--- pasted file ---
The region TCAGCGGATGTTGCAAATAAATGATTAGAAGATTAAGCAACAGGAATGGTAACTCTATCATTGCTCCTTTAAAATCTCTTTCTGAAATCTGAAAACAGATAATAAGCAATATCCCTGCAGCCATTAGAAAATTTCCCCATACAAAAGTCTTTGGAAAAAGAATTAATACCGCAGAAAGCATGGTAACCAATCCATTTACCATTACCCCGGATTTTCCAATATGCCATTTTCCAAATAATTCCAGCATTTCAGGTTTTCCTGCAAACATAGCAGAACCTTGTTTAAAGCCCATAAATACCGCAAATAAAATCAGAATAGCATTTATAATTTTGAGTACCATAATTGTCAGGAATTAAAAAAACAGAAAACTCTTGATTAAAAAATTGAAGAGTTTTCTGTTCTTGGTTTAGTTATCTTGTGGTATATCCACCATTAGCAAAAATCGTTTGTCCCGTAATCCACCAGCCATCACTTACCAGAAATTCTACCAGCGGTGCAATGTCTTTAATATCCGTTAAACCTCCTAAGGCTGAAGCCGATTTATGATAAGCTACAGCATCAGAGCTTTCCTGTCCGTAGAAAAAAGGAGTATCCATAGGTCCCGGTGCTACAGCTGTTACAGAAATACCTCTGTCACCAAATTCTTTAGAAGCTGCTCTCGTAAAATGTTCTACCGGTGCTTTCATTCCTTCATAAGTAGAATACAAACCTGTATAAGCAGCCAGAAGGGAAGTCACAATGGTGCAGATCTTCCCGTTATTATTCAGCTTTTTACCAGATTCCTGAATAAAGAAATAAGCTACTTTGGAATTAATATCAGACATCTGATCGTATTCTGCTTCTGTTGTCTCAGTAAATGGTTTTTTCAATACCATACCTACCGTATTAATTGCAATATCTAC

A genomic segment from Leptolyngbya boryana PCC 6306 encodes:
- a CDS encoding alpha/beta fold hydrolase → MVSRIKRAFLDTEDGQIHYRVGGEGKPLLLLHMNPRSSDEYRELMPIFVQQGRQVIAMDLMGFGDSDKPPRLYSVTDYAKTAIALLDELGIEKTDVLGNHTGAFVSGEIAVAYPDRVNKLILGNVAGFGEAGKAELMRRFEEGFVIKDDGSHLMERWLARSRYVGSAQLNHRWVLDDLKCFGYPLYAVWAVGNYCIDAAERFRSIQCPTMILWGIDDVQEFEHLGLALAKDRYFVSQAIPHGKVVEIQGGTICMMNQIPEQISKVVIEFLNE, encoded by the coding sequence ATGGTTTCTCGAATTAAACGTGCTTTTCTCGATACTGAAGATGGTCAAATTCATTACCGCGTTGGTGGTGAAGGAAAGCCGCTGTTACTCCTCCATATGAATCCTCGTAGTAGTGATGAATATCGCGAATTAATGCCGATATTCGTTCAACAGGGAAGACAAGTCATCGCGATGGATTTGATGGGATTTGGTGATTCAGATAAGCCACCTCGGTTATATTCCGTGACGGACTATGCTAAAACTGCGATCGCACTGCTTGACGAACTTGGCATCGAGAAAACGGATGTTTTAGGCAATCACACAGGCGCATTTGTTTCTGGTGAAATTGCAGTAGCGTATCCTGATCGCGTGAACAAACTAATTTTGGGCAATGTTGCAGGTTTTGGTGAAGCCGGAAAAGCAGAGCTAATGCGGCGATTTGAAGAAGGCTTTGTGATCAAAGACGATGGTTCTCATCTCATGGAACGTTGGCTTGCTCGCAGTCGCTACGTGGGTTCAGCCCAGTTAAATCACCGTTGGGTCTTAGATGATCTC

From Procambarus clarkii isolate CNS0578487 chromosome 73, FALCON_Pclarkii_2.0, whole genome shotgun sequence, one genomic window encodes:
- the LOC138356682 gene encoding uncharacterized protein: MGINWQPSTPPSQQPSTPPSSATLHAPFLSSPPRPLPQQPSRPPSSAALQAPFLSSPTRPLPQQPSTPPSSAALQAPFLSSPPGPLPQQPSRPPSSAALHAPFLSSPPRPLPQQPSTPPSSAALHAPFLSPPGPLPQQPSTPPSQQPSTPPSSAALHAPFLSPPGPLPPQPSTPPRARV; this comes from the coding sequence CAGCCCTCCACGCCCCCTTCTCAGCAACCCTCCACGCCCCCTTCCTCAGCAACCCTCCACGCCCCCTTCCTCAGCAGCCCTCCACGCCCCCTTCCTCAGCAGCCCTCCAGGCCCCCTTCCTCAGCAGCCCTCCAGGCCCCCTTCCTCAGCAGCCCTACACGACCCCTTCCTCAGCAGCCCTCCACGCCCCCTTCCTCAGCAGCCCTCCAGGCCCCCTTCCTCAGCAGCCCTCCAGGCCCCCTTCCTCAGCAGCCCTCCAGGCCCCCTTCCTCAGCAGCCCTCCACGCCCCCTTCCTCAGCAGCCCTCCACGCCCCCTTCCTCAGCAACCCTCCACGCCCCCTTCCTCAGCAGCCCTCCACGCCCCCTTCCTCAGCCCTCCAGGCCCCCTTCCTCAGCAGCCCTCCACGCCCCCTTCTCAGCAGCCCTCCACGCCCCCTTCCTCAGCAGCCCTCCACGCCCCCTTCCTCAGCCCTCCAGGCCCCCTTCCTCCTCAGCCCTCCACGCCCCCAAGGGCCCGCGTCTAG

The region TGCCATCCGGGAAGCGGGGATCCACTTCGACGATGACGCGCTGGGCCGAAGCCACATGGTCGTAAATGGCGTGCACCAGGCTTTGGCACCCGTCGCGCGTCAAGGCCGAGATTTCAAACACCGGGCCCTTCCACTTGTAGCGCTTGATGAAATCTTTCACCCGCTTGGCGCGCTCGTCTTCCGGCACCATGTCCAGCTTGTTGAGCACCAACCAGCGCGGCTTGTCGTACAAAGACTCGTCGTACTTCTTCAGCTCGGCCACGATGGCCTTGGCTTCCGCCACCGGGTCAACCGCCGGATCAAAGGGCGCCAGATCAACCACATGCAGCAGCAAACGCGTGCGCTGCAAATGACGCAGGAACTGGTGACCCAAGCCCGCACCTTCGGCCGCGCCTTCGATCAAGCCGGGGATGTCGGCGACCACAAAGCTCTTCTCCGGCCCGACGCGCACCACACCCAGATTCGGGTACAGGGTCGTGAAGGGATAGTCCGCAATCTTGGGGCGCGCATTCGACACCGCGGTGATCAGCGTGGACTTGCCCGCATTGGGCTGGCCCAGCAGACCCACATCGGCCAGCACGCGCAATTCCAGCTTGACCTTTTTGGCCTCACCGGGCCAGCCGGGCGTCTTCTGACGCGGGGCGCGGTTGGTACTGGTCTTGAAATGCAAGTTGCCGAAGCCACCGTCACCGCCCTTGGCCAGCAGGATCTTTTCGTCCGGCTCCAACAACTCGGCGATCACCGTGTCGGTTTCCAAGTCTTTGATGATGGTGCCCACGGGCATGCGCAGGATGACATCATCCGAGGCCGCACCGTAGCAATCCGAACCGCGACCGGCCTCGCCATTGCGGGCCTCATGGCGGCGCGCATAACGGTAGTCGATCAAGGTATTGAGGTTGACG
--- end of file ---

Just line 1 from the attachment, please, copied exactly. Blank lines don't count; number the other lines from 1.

The region TCAGCGGATGTTGCAAATAAATGATTAGAAGATTAAGCAACAGGAATGGTAACTCTATCATTGCTCCTTTAAAATCTCTTTCTGAAATCTGAAAACAGATAATAAGCAATATCCCTGCAGCCATTAGAAAATTTCCCCATACAAAAGTCTTTGGAAAAAGAATTAATACCGCAGAAAGCATGGTAACCAATCCATTTACCATTACCCCGGATTTTCCAATATGCCATTTTCCAAATAATTCCAGCATTTCAGGTTTTCCTGCAAACATAGCAGAACCTTGTTTAAAGCCCATAAATACCGCAAATAAAATCAGAATAGCATTTATAATTTTGAGTACCATAATTGTCAGGAATTAAAAAAACAGAAAACTCTTGATTAAAAAATTGAAGAGTTTTCTGTTCTTGGTTTAGTTATCTTGTGGTATATCCACCATTAGCAAAAATCGTTTGTCCCGTAATCCACCAGCCATCACTTACCAGAAATTCTACCAGCGGTGCAATGTCTTTAATATCCGTTAAACCTCCTAAGGCTGAAGCCGATTTATGATAAGCTACAGCATCAGAGCTTTCCTGTCCGTAGAAAAAAGGAGTATCCATAGGTCCCGGTGCTACAGCTGTTACAGAAATACCTCTGTCACCAAATTCTTTAGAAGCTGCTCTCGTAAAATGTTCTACCGGTGCTTTCATTCCTTCATAAGTAGAATACAAACCTGTATAAGCAGCCAGAAGGGAAGTCACAATGGTGCAGATCTTCCCGTTATTATTCAGCTTTTTACCAGATTCCTGAATAAAGAAATAAGCTACTTTGGAATTAATATCAGACATCTGATCGTATTCTGCTTCTGTTGTCTCAGTAAATGGTTTTTTCAATACCATACCTACCGTATTAATTGCAATATCTAC